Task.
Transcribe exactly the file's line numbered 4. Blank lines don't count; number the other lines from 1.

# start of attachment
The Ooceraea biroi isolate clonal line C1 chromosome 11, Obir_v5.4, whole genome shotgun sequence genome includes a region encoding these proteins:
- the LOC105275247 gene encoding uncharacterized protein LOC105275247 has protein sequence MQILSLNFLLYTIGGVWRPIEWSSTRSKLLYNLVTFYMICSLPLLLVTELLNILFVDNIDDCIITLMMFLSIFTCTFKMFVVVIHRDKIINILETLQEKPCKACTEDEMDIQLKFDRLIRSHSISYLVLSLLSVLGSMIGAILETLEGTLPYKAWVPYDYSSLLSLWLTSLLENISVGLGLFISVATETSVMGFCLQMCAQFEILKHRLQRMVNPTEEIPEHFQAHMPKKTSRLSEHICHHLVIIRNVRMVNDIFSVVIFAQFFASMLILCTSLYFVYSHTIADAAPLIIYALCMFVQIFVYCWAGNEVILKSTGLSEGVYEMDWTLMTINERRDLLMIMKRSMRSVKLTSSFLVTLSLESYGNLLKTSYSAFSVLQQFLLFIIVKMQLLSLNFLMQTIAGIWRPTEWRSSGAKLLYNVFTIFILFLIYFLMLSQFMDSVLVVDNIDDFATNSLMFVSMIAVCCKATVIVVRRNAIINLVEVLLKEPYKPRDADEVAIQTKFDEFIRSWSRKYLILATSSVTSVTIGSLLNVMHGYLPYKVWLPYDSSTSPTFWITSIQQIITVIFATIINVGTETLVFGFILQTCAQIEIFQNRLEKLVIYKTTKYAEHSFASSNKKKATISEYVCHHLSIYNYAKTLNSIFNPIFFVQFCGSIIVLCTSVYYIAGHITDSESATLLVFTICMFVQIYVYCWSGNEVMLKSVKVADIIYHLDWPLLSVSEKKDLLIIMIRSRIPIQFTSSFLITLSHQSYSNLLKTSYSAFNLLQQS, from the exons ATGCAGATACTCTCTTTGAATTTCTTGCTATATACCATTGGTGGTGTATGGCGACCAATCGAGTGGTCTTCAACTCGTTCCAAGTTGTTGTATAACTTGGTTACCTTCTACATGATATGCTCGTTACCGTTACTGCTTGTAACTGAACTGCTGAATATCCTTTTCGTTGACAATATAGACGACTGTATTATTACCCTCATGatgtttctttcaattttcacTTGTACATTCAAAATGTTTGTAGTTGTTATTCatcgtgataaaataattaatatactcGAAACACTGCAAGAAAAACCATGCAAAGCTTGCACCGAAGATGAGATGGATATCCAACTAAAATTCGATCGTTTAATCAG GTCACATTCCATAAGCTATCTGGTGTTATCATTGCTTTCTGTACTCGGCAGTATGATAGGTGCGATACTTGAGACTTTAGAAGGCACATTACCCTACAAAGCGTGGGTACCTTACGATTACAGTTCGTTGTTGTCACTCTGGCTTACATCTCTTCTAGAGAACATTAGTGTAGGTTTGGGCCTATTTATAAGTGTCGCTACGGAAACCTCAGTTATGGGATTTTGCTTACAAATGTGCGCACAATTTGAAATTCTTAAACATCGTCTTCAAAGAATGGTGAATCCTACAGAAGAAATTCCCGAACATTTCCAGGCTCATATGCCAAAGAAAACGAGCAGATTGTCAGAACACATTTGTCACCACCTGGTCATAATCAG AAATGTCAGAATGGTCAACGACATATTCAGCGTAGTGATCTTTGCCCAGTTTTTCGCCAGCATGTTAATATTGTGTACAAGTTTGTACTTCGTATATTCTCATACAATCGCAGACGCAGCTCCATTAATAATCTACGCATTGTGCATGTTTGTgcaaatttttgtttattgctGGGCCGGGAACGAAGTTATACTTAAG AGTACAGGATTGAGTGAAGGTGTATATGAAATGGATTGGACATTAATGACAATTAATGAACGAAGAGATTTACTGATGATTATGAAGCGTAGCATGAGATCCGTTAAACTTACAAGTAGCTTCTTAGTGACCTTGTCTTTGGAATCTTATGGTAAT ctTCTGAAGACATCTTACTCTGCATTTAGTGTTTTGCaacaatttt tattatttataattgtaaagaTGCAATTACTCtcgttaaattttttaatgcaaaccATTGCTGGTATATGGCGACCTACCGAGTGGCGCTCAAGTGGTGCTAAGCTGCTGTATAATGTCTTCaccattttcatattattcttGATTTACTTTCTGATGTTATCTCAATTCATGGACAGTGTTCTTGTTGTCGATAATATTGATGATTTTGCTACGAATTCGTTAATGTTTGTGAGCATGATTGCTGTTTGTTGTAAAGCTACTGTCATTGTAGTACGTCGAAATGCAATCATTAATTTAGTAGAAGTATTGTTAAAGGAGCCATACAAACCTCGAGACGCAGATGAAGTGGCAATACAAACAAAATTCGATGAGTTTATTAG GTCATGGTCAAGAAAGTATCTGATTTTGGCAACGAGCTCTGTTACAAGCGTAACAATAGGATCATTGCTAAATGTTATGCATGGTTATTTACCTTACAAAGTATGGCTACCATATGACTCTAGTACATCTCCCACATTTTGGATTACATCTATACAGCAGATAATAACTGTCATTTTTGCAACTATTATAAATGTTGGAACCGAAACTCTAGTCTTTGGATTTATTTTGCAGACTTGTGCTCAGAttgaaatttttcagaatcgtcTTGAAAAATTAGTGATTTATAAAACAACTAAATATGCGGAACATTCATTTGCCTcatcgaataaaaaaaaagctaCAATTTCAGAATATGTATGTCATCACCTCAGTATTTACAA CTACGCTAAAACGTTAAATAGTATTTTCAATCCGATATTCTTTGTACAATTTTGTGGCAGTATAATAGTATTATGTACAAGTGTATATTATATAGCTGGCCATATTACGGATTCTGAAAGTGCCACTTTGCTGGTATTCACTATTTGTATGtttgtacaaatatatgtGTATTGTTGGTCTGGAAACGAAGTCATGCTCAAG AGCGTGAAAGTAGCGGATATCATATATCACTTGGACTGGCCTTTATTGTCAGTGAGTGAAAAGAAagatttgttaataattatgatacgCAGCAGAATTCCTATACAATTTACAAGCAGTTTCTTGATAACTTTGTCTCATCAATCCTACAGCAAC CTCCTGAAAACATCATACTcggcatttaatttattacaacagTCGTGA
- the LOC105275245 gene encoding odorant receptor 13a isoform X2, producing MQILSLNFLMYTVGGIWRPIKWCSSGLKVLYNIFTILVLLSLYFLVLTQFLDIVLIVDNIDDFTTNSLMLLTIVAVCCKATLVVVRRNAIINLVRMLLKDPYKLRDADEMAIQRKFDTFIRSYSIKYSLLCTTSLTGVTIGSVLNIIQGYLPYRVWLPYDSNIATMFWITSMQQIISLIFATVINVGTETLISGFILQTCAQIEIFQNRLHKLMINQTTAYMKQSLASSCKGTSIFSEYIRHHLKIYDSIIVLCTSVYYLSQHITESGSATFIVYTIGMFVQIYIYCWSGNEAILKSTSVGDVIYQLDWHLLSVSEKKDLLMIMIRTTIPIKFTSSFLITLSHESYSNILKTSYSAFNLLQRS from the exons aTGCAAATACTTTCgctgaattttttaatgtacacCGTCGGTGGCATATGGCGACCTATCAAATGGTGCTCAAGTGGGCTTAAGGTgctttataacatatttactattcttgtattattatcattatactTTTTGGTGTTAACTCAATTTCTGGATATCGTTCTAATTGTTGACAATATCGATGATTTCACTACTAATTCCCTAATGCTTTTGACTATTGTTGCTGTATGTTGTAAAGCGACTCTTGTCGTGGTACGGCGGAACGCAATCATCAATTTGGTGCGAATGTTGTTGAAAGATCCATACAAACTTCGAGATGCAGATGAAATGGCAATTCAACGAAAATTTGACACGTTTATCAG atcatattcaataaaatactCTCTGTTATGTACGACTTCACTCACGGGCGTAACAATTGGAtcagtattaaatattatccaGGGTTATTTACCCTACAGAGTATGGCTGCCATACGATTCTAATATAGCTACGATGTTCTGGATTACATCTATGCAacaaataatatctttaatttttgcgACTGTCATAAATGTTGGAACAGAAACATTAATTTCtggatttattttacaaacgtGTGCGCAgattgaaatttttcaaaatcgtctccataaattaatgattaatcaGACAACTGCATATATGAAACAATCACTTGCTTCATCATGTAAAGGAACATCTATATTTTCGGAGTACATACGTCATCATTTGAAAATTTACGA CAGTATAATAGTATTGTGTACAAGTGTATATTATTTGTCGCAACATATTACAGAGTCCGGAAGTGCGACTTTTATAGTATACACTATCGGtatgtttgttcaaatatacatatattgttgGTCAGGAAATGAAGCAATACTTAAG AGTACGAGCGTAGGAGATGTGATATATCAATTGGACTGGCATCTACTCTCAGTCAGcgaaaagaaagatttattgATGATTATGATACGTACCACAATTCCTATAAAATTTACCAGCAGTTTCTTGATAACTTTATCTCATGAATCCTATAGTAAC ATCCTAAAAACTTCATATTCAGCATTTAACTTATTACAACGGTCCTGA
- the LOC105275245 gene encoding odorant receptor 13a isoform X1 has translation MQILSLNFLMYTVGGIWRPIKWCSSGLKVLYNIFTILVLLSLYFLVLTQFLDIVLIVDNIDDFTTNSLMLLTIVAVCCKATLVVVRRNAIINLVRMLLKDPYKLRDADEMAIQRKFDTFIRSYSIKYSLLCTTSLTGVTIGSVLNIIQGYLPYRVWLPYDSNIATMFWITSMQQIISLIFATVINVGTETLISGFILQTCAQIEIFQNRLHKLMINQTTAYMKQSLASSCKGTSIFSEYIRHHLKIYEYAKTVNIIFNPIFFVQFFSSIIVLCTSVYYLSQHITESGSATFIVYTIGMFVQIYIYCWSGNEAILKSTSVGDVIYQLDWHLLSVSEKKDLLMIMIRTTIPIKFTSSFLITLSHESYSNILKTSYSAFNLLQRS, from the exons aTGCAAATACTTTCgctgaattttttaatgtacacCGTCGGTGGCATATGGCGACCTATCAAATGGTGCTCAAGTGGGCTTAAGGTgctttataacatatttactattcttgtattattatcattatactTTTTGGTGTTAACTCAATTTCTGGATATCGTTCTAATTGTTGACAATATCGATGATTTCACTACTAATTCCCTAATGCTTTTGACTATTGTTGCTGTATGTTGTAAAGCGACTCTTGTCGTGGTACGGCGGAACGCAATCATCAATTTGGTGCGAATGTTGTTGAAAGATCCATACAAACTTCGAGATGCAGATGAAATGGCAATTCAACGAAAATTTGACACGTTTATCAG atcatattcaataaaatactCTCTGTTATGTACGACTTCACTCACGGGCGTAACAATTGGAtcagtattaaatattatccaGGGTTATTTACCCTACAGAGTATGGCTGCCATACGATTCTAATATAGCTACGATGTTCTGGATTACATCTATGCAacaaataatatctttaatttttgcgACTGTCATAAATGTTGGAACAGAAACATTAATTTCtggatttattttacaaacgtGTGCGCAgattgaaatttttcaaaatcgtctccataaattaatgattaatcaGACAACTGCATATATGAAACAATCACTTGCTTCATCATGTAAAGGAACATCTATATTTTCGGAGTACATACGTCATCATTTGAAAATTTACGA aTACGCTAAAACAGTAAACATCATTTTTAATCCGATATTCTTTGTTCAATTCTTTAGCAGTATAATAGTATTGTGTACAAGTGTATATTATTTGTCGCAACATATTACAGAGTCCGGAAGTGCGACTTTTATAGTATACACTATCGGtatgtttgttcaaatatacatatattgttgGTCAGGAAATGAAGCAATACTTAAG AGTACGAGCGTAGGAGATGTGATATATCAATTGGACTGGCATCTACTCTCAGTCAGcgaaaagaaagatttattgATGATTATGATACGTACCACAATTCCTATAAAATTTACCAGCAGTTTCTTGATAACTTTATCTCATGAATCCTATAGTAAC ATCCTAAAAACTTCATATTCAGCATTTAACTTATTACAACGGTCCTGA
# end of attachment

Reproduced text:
- the LOC105275245 gene encoding odorant receptor 13a isoform X1 has translation MQILSLNFLMYTVGGIWRPIKWCSSGLKVLYNIFTILVLLSLYFLVLTQFLDIVLIVDNIDDFTTNSLMLLTIVAVCCKATLVVVRRNAIINLVRMLLKDPYKLRDADEMAIQRKFDTFIRSYSIKYSLLCTTSLTGVTIGSVLNIIQGYLPYRVWLPYDSNIATMFWITSMQQIISLIFATVINVGTETLISGFILQTCAQIEIFQNRLHKLMINQTTAYMKQSLASSCKGTSIFSEYIRHHLKIYEYAKTVNIIFNPIFFVQFFSSIIVLCTSVYYLSQHITESGSATFIVYTIGMFVQIYIYCWSGNEAILKSTSVGDVIYQLDWHLLSVSEKKDLLMIMIRTTIPIKFTSSFLITLSHESYSNILKTSYSAFNLLQRS, from the exons aTGCAAATACTTTCgctgaattttttaatgtacacCGTCGGTGGCATATGGCGACCTATCAAATGGTGCTCAAGTGGGCTTAAGGTgctttataacatatttactattcttgtattattatcattatactTTTTGGTGTTAACTCAATTTCTGGATATCGTTCTAATTGTTGACAATATCGATGATTTCACTACTAATTCCCTAATGCTTTTGACTATTGTTGCTGTATGTTGTAAAGCGACTCTTGTCGTGGTACGGCGGAACGCAATCATCAATTTGGTGCGAATGTTGTTGAAAGATCCATACAAACTTCGAGATGCAGATGAAATGGCAATTCAACGAAAATTTGACACGTTTATCAG atcatattcaataaaatactCTCTGTTATGTACGACTTCACTCACGGGCGTAACAATTGGAtcagtattaaatattatccaGGGTTATTTACCCTACAGAGTATGGCTGCCATACGATTCTAATATAGCTACGATGTTCTGGATTACATCTATGCAacaaataatatctttaatttttgcgACTGTCATAAATGTTGGAACAGAAACATTAATTTCtggatttattttacaaacgtGTGCGCAgattgaaatttttcaaaatcgtctccataaattaatgattaatcaGACAACTGCATATATGAAACAATCACTTGCTTCATCATGTAAAGGAACATCTATATTTTCGGAGTACATACGTCATCATTTGAAAATTTACGA aTACGCTAAAACAGTAAACATCATTTTTAATCCGATATTCTTTGTTCAATTCTTTAGCAGTATAATAGTATTGTGTACAAGTGTATATTATTTGTCGCAACATATTACAGAGTCCGGAAGTGCGACTTTTATAGTATACACTATCGGtatgtttgttcaaatatacatatattgttgGTCAGGAAATGAAGCAATACTTAAG AGTACGAGCGTAGGAGATGTGATATATCAATTGGACTGGCATCTACTCTCAGTCAGcgaaaagaaagatttattgATGATTATGATACGTACCACAATTCCTATAAAATTTACCAGCAGTTTCTTGATAACTTTATCTCATGAATCCTATAGTAAC ATCCTAAAAACTTCATATTCAGCATTTAACTTATTACAACGGTCCTGA